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 Full text 
Thursday, 17 April 2014 - Strasbourg Revised edition

Syria: situation of certain vulnerable communities

  Marietje Schaake, author. - Mr President, it is hard to believe we are ending this parliamentary term, and the discussion on human rights with a resolution on Syria. We need so much more. May the contrast between the horrors on the ground and the lack of Members in this House for every human rights resolution debate be a wake-up call to all of us and a reminder of how much more the EU can and must do to protect human rights. In fact, a majority of Europeans want the EU to protect human rights first and foremost.

With more than 150[nbsp ]000 people killed, more than 6.5[nbsp ]million people internally displaced, more than 2.5[nbsp ]million Syrian refugees in neighbouring countries and no end in sight for this horrible war, what more do we need to be convinced about? Today we focus on minorities and their vulnerable positions – ethnic and religious minorities, but also women and children, suffer disproportionately among the civilian population that is increasingly crushed between Jihadist extremists and a murderous regime.

I want to pay tribute to a Dutch priest, Father Frans van der Lugt, who was killed in Homs on 7[nbsp ]April 2014. Human rights defenders, intellectuals, journalists and civil society activists continue to be victims of this horrible crisis, and so is the 2011 Sakharov Prize winner, Razan Zaitouneh, who was kidnapped together with her husband and two other human rights activists more than four months ago. We call for her release.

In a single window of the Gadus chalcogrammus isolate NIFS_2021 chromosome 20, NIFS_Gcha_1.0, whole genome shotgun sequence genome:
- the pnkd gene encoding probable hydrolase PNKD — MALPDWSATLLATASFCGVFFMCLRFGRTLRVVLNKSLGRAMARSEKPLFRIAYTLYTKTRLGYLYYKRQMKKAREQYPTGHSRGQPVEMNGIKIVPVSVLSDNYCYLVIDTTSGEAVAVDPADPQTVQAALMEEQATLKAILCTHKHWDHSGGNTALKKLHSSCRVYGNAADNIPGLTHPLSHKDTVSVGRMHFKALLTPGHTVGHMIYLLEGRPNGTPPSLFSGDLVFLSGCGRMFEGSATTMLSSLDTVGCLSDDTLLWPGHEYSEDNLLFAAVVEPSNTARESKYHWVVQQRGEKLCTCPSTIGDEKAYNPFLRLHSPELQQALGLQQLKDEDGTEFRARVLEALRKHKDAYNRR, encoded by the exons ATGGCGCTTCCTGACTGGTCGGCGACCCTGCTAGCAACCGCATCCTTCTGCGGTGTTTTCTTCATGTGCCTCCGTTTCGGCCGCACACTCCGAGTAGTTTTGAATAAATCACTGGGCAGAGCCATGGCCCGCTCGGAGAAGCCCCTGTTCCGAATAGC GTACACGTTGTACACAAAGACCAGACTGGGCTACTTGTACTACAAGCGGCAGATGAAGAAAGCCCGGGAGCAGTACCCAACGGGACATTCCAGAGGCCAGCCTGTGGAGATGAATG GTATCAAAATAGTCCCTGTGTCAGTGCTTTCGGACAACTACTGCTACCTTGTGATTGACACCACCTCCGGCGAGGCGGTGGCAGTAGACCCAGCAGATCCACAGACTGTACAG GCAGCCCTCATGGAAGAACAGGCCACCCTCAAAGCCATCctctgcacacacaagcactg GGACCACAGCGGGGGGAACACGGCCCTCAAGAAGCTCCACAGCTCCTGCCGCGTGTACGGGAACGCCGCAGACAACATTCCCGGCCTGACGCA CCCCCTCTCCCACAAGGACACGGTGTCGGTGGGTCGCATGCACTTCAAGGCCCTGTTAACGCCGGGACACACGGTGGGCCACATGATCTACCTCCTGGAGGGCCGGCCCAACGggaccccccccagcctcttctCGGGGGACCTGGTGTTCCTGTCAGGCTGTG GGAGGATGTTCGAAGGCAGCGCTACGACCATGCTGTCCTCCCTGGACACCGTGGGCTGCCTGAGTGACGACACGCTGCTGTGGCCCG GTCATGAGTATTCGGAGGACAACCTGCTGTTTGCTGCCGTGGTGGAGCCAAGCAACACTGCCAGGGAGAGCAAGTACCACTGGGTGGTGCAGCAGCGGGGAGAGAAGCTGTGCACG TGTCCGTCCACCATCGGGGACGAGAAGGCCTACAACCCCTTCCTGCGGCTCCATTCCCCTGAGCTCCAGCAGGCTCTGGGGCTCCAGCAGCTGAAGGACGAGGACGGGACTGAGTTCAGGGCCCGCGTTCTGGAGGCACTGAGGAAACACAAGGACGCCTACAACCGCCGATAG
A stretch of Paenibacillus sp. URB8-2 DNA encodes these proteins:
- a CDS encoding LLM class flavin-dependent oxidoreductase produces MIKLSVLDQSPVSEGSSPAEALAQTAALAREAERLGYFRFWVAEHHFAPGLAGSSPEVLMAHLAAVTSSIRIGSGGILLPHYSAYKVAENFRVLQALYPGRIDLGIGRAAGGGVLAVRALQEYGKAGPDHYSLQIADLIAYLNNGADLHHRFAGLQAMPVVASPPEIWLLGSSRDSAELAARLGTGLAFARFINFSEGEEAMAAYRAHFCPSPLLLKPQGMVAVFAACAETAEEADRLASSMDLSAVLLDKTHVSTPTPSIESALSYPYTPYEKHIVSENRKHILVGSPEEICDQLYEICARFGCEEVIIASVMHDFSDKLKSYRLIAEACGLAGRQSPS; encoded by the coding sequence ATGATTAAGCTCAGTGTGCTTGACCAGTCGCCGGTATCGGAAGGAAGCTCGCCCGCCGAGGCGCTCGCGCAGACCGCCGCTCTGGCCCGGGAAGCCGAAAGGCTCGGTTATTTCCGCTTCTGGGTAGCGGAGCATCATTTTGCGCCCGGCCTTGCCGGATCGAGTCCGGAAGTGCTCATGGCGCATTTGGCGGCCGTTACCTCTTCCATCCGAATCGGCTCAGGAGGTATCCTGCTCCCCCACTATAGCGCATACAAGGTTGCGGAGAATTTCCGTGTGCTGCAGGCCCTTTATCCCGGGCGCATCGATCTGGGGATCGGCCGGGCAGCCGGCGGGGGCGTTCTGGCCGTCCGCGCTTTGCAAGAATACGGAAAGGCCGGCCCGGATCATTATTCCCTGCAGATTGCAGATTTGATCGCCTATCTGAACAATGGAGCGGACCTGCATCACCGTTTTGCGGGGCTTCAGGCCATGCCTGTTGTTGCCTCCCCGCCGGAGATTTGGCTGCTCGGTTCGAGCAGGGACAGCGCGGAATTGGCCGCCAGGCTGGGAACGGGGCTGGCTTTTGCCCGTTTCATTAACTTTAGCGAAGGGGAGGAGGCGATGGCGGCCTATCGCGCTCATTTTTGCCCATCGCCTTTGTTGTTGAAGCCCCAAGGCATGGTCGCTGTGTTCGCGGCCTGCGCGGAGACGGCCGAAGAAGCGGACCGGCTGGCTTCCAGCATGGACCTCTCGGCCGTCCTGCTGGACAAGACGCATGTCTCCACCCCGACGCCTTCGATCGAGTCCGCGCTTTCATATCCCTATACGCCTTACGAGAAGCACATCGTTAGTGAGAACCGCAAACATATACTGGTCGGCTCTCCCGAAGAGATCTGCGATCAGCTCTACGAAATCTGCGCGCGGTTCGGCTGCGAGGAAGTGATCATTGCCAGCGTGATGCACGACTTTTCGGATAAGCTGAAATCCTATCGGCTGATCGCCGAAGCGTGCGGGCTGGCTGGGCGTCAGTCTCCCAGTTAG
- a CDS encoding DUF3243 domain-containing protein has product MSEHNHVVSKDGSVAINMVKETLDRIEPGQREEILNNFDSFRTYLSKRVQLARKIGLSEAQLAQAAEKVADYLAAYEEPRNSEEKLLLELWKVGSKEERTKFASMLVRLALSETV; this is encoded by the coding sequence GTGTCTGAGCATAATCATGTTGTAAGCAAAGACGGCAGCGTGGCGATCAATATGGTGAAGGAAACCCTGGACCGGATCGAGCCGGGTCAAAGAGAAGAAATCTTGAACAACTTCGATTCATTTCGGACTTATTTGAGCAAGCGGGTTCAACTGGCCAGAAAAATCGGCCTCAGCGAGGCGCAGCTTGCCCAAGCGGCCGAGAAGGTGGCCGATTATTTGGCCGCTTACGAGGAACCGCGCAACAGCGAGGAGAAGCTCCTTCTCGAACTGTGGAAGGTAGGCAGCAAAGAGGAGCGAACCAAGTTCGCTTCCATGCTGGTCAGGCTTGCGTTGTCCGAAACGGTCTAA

The Assad regime has used sectarian polarisation as a survival strategy, so may we ourselves be careful not to fall into the trap of emphasising differences in the plight of one minority over another. Let us stand united in recognising that the rights of minorities are inextricably linked to the upholding of other fundamental human rights and freedoms, such as the right to liberty, security and equality, and the right to freedom of expression. A negotiated peace will require buy-in from all stakeholders, including Iran, the Gulf States and Russia, and it should lead to a society where all Syrians can live freely. But what a long way away that is.

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